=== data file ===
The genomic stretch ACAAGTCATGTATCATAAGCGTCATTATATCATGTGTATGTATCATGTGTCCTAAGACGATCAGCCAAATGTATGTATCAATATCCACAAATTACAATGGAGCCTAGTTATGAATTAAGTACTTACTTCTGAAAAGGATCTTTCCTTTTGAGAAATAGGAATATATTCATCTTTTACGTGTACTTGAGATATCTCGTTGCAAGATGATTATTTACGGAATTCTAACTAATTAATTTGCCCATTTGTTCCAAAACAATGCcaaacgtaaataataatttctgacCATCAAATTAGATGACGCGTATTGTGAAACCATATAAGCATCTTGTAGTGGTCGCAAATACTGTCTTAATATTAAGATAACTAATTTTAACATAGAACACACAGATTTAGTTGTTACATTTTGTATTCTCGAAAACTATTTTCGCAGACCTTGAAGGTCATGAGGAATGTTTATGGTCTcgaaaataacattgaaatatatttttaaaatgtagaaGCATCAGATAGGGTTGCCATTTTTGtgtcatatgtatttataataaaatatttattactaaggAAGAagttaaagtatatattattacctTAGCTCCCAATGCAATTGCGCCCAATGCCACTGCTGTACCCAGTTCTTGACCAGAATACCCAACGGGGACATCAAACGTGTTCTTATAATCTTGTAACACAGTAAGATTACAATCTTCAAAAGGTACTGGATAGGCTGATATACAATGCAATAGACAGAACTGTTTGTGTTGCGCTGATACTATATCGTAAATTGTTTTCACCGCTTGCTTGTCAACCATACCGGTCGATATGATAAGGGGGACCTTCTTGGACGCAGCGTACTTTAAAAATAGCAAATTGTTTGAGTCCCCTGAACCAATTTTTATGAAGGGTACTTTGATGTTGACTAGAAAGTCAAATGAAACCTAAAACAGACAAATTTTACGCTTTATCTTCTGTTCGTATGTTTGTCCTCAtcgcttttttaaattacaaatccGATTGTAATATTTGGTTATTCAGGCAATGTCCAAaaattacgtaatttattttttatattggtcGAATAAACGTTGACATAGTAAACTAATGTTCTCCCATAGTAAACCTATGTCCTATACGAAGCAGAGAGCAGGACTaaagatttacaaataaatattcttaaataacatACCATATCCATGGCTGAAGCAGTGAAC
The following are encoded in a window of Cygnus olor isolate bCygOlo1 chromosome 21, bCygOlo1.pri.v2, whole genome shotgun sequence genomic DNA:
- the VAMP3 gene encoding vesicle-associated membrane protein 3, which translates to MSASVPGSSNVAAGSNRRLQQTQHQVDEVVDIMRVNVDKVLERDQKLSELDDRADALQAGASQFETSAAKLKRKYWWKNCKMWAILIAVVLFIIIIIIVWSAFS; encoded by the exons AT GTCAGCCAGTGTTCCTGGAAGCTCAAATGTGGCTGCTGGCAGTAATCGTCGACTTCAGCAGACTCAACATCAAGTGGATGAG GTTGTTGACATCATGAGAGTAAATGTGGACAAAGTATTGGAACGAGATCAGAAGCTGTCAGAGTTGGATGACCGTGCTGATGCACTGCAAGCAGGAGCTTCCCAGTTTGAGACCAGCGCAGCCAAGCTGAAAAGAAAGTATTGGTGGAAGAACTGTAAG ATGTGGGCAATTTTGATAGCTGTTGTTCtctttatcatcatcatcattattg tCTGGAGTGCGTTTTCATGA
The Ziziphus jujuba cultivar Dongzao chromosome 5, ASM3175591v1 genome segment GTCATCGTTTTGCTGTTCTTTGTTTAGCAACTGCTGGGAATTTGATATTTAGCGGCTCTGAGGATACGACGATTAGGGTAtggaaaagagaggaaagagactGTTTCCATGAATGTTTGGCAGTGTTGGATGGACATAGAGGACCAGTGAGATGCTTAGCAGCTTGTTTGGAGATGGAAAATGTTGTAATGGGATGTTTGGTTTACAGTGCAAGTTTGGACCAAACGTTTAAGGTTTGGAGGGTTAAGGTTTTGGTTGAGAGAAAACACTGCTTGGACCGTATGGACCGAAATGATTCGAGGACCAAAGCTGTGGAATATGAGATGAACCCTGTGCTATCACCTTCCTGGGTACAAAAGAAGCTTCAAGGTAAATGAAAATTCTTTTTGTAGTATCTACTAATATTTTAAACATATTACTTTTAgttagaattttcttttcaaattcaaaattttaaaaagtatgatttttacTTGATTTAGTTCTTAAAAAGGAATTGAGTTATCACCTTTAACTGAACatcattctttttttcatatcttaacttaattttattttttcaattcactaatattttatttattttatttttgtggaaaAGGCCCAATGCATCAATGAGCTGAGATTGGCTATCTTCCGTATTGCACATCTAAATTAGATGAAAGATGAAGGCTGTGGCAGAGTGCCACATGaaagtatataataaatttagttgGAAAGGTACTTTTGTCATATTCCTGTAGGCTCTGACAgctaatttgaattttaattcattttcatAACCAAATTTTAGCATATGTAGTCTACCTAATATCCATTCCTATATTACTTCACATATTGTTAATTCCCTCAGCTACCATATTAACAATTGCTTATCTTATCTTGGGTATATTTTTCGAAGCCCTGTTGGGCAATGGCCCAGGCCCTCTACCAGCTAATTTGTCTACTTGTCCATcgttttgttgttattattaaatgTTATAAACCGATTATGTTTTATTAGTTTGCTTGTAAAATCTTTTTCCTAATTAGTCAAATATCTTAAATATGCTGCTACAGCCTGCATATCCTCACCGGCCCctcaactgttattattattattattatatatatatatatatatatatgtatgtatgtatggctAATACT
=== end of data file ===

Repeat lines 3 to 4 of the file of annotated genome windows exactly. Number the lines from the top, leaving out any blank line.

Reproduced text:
- the VAMP3 gene encoding vesicle-associated membrane protein 3, which translates to MSASVPGSSNVAAGSNRRLQQTQHQVDEVVDIMRVNVDKVLERDQKLSELDDRADALQAGASQFETSAAKLKRKYWWKNCKMWAILIAVVLFIIIIIIVWSAFS; encoded by the exons AT GTCAGCCAGTGTTCCTGGAAGCTCAAATGTGGCTGCTGGCAGTAATCGTCGACTTCAGCAGACTCAACATCAAGTGGATGAG GTTGTTGACATCATGAGAGTAAATGTGGACAAAGTATTGGAACGAGATCAGAAGCTGTCAGAGTTGGATGACCGTGCTGATGCACTGCAAGCAGGAGCTTCCCAGTTTGAGACCAGCGCAGCCAAGCTGAAAAGAAAGTATTGGTGGAAGAACTGTAAG ATGTGGGCAATTTTGATAGCTGTTGTTCtctttatcatcatcatcattattg tCTGGAGTGCGTTTTCATGA
The Ziziphus jujuba cultivar Dongzao chromosome 5, ASM3175591v1 genome segment GTCATCGTTTTGCTGTTCTTTGTTTAGCAACTGCTGGGAATTTGATATTTAGCGGCTCTGAGGATACGACGATTAGGGTAtggaaaagagaggaaagagactGTTTCCATGAATGTTTGGCAGTGTTGGATGGACATAGAGGACCAGTGAGATGCTTAGCAGCTTGTTTGGAGATGGAAAATGTTGTAATGGGATGTTTGGTTTACAGTGCAAGTTTGGACCAAACGTTTAAGGTTTGGAGGGTTAAGGTTTTGGTTGAGAGAAAACACTGCTTGGACCGTATGGACCGAAATGATTCGAGGACCAAAGCTGTGGAATATGAGATGAACCCTGTGCTATCACCTTCCTGGGTACAAAAGAAGCTTCAAGGTAAATGAAAATTCTTTTTGTAGTATCTACTAATATTTTAAACATATTACTTTTAgttagaattttcttttcaaattcaaaattttaaaaagtatgatttttacTTGATTTAGTTCTTAAAAAGGAATTGAGTTATCACCTTTAACTGAACatcattctttttttcatatcttaacttaattttattttttcaattcactaatattttatttattttatttttgtggaaaAGGCCCAATGCATCAATGAGCTGAGATTGGCTATCTTCCGTATTGCACATCTAAATTAGATGAAAGATGAAGGCTGTGGCAGAGTGCCACATGaaagtatataataaatttagttgGAAAGGTACTTTTGTCATATTCCTGTAGGCTCTGACAgctaatttgaattttaattcattttcatAACCAAATTTTAGCATATGTAGTCTACCTAATATCCATTCCTATATTACTTCACATATTGTTAATTCCCTCAGCTACCATATTAACAATTGCTTATCTTATCTTGGGTATATTTTTCGAAGCCCTGTTGGGCAATGGCCCAGGCCCTCTACCAGCTAATTTGTCTACTTGTCCATcgttttgttgttattattaaatgTTATAAACCGATTATGTTTTATTAGTTTGCTTGTAAAATCTTTTTCCTAATTAGTCAAATATCTTAAATATGCTGCTACAGCCTGCATATCCTCACCGGCCCctcaactgttattattattattattatatatatatatatatatatatgtatgtatgtatggctAATACT